Focus in on women
“You educate a man; you educate a man. You educate a woman; you educate a generation,” said Brigham Young, referring doubtless to the greater community-mindedness of women. In other words, when you teach women literacy skills you ensure a greater spread or reproduction of those skills.
At present 7 in 10 African men can read, while only 5 in 10 women can. The factors responsible for this discrepancy include religion, patriarchy and poverty (if a family can only afford to educate some of children, the boys usually receive preference over girls). Women are therefore in need of specialised focus.
For grown women (as well as grown men, for that matter), improvements in the schooling system are not the answer – non-formal methods of teaching literacy need to be fostered and supported. This means government, the private sector, churches, NGOs and so forth need to develop innovative and context-specific programmes that bring literacy opportunities to women, where they are.
Africa is the only continent where less than 50% of parents are able to help their children with homework. Since it is mothers who most often engage with their children’s education, the improvement in women’s education will mean improvement in children’s education too.
Women are also key to improving health. More literate women mean children will receive better medical care; there should no longer be any incidents where children die because their mothers are unable to read instructions on medicines. When African women are better educated on healthcare and sanitation then whole communities will be transformed.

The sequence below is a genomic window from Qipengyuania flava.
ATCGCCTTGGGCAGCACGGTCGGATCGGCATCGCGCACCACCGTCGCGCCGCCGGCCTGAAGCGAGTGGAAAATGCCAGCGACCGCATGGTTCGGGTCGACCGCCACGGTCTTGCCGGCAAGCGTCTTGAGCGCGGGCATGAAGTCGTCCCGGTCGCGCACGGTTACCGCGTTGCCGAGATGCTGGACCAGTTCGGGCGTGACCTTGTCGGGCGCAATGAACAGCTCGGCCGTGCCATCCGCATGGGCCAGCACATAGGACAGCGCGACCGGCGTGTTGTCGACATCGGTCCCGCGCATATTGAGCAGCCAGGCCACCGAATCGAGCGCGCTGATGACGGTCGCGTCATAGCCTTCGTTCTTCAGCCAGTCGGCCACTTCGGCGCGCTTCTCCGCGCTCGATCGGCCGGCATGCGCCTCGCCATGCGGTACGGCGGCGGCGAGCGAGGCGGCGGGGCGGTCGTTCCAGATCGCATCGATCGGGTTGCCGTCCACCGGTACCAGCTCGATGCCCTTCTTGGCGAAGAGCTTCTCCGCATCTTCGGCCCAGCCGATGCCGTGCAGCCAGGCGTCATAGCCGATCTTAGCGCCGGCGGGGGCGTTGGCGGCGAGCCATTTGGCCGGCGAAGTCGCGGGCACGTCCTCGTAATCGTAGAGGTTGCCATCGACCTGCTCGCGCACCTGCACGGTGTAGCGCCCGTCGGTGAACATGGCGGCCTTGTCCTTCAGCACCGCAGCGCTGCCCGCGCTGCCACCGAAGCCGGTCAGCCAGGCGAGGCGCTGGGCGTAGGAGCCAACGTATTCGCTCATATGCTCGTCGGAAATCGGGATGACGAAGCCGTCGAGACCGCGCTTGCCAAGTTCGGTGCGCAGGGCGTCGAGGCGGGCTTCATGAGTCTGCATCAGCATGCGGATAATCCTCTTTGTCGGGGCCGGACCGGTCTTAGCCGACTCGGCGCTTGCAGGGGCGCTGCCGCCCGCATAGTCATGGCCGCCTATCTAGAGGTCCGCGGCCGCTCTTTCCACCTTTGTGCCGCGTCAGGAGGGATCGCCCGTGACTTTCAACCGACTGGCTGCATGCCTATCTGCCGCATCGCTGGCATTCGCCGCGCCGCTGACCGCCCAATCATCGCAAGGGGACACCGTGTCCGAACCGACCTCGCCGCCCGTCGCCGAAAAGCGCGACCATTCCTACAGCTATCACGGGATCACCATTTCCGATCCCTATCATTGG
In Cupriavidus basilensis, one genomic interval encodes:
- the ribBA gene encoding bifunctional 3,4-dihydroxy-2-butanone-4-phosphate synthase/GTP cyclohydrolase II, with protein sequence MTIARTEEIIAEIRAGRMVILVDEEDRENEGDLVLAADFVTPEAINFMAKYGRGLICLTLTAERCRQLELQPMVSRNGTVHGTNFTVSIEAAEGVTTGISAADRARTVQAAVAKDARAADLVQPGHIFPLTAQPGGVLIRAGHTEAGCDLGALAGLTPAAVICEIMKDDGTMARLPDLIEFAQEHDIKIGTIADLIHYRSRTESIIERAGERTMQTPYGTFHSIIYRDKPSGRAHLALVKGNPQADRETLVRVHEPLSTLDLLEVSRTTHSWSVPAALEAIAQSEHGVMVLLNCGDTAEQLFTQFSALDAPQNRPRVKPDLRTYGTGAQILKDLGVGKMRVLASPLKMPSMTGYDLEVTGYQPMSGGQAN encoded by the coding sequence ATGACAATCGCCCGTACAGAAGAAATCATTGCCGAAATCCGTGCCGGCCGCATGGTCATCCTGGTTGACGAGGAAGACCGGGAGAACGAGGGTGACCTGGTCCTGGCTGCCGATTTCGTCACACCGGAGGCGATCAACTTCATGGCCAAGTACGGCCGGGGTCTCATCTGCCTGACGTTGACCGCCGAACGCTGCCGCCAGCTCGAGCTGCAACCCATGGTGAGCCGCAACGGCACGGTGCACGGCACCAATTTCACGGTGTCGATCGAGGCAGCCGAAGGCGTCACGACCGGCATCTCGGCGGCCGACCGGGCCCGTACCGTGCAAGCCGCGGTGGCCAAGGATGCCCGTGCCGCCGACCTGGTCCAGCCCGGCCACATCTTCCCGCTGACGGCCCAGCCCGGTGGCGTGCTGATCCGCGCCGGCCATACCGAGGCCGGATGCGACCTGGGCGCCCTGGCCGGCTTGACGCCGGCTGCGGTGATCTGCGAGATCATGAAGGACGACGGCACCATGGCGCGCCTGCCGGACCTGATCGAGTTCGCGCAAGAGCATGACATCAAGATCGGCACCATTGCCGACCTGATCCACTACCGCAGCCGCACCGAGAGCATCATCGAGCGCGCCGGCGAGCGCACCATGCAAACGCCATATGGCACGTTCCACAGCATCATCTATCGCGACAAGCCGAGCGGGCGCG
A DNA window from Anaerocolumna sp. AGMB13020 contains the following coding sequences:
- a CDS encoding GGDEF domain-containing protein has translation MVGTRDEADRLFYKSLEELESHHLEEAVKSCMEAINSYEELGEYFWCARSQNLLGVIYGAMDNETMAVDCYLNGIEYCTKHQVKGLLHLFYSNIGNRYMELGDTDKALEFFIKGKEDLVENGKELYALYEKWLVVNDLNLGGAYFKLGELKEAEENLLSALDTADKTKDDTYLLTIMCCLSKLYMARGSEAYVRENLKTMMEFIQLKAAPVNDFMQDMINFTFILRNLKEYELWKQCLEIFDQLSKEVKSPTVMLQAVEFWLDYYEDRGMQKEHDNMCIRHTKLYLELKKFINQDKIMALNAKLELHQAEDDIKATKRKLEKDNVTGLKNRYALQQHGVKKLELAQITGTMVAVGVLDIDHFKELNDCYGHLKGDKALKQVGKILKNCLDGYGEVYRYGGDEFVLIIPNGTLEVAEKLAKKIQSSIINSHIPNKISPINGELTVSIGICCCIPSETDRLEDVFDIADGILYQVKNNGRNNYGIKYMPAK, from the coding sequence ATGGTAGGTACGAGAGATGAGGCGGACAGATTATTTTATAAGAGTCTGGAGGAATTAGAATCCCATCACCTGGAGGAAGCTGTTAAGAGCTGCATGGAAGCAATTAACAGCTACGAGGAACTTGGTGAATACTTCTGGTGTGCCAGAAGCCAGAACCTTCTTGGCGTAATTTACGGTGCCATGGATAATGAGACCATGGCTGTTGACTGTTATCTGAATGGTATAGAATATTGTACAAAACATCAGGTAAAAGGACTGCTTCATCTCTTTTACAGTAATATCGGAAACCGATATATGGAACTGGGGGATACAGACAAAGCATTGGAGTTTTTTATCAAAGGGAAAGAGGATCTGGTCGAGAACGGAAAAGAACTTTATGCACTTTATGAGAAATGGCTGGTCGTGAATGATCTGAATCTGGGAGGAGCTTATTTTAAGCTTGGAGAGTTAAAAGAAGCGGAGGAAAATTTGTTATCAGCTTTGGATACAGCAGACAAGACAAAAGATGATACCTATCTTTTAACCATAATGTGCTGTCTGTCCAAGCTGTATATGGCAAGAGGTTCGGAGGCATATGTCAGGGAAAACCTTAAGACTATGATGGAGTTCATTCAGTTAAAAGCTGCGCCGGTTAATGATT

The propagation of gender equality is key to improving women’s literacy rate. This once again requires a multilateral effort from governments (fair policies need to be put in place and emphasis placed on educating women), the private sector (it needs to invest in women and offer equitable employment opportunities), NGOS and civil society.
At present Sub-Saharan Africa has the lowest regional literacy rate in the world: 63%. It is critical that all stakeholders engage in the literacy issue so that the economic boom does not merely the benefit the literate portion of society, but rather positively impacts the entire population.
“When it comes to education and literacy, gender inequality needs to be stamped out, and urgently too. Every child, whether boy or girl should have same access to basic education. They all have the potential to contribute and build not just corporate firms but also become leaders in our communities. There are instances where some might not be able to afford fees for universities but at least, let us ensure they have good basic education; technical colleges can also help in equipping those who can’t go to universities to acquire needed skills in developing their own SMEs in Agriculture, finance or whatever sector they might desire. The key success route here is to ensure every child is given the opportunity to access basic education, no matter their gender.”- Yunus Suleman